Whether a requested abatement is granted will be up to the discretion of the local municipality. Municipalities eligible to grant the property tax abatement include townships with a population of at least 20,000, and all cities and villages regardless of population.

The abatement would apply only to the increase in taxable value resulting from the project, and would apply to all real property tax millages except for debt millage. There would not be any opt-out for any of the taxing jurisdictions.

Byl said there was considerable discussion regarding whether the property tax abatement should be available statewide, since it was noted that it is more difficult to achieve LEED certification in rural settings, and there was some concern that allowing the abatement in rural townships could result in urban sprawl. In the end, the consensus of the stakeholders group was to limit the abatement to the more populated areas.

The second proposed incentive is an amendment to the Brownfield Redevelopment Financing Act 381 of 1996, which allows for the “capture” of tax increment revenue from a new project to reimburse certain eligible activities on eligible properties, according to Byl. This form of financial incentive is commonly referred to as tax increment financing, and only the increased property tax revenue that results from a project is captured to reimburse certain eligible expenses incurred by a developer at an eligible property.

Only sites that are deemed "brownfield" sites — either contaminated or that have a functionally obsolete building or blighted conditions — are eligible for the TIF program.

Byl said that under the proposed legislation, sustainable design features that would be eligible for TIF reimbursement under certain circumstances are renewable energy systems — wind turbines, solar panels and geothermal energy systems — and storm-water management systems and underground parking.

These items would only be eligible for TIF reimbursement if the project is an eligible brownfield, the proposed project achieves LEED certification at any level, and the developer received credit in the LEED certification process for the item for which reimbursement is sought.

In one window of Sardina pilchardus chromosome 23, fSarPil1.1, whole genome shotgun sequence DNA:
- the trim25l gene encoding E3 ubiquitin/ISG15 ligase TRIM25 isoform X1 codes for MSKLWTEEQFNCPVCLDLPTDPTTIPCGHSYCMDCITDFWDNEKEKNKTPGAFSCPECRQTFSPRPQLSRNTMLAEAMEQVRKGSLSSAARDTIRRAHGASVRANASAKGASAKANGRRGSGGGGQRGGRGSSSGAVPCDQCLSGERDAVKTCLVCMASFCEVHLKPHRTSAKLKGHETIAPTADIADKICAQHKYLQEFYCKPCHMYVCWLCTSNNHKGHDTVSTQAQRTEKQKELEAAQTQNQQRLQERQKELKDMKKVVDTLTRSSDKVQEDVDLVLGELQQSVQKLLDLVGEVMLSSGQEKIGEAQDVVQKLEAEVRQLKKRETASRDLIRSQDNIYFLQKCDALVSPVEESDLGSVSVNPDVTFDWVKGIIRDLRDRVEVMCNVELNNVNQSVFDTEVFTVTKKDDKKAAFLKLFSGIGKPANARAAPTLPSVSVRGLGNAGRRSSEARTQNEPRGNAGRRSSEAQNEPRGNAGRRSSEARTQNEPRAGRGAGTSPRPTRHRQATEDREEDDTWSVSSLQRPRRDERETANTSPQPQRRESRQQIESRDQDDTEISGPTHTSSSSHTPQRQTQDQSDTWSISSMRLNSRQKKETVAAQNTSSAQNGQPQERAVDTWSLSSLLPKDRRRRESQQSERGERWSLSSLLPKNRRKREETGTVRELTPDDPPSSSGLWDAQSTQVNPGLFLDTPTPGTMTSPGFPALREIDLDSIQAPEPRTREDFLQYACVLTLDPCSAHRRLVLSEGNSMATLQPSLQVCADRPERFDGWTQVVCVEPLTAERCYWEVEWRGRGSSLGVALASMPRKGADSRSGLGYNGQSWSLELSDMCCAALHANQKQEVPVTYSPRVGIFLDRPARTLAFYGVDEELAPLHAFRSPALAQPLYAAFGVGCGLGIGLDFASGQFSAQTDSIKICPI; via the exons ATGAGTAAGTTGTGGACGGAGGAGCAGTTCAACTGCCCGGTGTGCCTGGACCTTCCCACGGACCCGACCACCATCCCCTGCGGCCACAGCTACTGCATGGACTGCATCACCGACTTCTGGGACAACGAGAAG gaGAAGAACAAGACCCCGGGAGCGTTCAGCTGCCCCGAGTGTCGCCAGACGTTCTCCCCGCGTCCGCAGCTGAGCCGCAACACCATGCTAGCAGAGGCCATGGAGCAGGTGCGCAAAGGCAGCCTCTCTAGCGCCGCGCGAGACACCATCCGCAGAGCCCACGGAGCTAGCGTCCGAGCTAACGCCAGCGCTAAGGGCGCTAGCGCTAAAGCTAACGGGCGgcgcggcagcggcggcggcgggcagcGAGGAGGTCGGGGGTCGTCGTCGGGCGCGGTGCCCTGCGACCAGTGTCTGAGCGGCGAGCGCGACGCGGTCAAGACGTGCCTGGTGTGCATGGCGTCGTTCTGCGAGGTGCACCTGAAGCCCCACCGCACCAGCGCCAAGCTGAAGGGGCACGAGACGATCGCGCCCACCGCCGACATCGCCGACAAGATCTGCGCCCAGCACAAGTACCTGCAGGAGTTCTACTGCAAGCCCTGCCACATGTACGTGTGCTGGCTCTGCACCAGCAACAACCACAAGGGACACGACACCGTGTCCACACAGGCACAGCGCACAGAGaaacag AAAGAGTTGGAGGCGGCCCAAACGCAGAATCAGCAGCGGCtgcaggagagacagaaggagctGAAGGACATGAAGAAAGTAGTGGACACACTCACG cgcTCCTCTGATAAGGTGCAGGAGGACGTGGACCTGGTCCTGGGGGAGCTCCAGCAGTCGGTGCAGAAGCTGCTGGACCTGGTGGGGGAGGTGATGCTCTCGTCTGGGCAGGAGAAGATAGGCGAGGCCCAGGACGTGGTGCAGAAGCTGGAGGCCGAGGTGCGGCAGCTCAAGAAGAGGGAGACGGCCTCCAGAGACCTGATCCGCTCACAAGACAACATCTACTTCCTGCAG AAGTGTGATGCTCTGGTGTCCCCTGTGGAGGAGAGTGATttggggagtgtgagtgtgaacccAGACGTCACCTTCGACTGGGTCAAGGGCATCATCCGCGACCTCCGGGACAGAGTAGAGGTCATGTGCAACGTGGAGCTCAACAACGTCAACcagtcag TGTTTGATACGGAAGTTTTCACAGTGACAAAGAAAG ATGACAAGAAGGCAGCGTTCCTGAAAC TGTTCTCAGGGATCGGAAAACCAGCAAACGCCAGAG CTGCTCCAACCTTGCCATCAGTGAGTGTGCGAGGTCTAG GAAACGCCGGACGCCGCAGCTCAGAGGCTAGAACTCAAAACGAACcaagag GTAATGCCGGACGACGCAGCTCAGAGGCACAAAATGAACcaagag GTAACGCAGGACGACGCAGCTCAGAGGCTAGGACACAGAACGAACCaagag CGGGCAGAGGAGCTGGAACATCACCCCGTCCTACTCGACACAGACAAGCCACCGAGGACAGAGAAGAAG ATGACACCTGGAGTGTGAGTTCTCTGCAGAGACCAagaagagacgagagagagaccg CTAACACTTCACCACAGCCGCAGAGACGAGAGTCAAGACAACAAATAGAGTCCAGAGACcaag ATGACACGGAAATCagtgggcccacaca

The process for receiving TIF reimbursement under Act 381 includes preparation of a brownfield plan; review of the brownfield plan by a local Brownfield Redevelopment Authority; approval of the brownfield plan by the governing body of the local municipality; and approval by the Michigan Economic Growth Authority if the person seeking TIF reimbursement desires to capture state/school millage in addition to all the local millage.

Under Act 381, there is no opt-out for any of the taxing jurisdictions, but the local municipality can only approve capture of the non-school millage. The school millage, which includes school operating costs of 18 mills and the state education tax of 6 mills, must be approved by the Michigan Economic Growth Authority.

Byl noted that there has been some discussion in the Legislature about not limiting the legislation to LEED certification alone. Other standards that have been mentioned include Green Globes, a system similar to LEED but “which offers an environmental certification rating system at a lower cost,” according to Data Center Journal.

“LEED certainly is the best known and has provided a very reliable measurement of sustainability, according to people familiar with sustainable construction,” said Byl. “And it also provides a simple mechanism for municipalities who may not have the resources to determine whether some other standard provides a comparable measure of sustainability. That’s the reason LEED was specifically selected.”